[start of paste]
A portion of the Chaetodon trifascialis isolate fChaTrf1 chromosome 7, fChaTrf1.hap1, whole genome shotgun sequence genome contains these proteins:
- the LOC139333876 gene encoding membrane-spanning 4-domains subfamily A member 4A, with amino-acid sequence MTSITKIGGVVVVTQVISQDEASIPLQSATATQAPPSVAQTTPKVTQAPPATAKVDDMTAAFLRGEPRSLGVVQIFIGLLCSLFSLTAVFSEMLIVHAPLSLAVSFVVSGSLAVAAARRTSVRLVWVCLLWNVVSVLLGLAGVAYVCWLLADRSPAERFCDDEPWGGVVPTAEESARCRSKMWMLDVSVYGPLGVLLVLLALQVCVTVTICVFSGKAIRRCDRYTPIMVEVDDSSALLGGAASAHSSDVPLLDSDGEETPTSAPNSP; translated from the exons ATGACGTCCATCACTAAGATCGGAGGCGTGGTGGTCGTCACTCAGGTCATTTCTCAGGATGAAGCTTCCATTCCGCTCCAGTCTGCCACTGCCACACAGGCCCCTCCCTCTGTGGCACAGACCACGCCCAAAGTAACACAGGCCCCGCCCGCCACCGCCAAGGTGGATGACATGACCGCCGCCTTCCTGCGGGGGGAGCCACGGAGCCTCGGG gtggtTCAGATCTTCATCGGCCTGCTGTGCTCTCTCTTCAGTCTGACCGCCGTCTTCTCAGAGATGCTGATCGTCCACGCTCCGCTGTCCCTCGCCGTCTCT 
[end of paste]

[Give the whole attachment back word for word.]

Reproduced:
A portion of the Chaetodon trifascialis isolate fChaTrf1 chromosome 7, fChaTrf1.hap1, whole genome shotgun sequence genome contains these proteins:
- the LOC139333876 gene encoding membrane-spanning 4-domains subfamily A member 4A, with amino-acid sequence MTSITKIGGVVVVTQVISQDEASIPLQSATATQAPPSVAQTTPKVTQAPPATAKVDDMTAAFLRGEPRSLGVVQIFIGLLCSLFSLTAVFSEMLIVHAPLSLAVSFVVSGSLAVAAARRTSVRLVWVCLLWNVVSVLLGLAGVAYVCWLLADRSPAERFCDDEPWGGVVPTAEESARCRSKMWMLDVSVYGPLGVLLVLLALQVCVTVTICVFSGKAIRRCDRYTPIMVEVDDSSALLGGAASAHSSDVPLLDSDGEETPTSAPNSP; translated from the exons ATGACGTCCATCACTAAGATCGGAGGCGTGGTGGTCGTCACTCAGGTCATTTCTCAGGATGAAGCTTCCATTCCGCTCCAGTCTGCCACTGCCACACAGGCCCCTCCCTCTGTGGCACAGACCACGCCCAAAGTAACACAGGCCCCGCCCGCCACCGCCAAGGTGGATGACATGACCGCCGCCTTCCTGCGGGGGGAGCCACGGAGCCTCGGG gtggtTCAGATCTTCATCGGCCTGCTGTGCTCTCTCTTCAGTCTGACCGCCGTCTTCTCAGAGATGCTGATCGTCCACGCTCCGCTGTCCCTCGCCGTCTCT 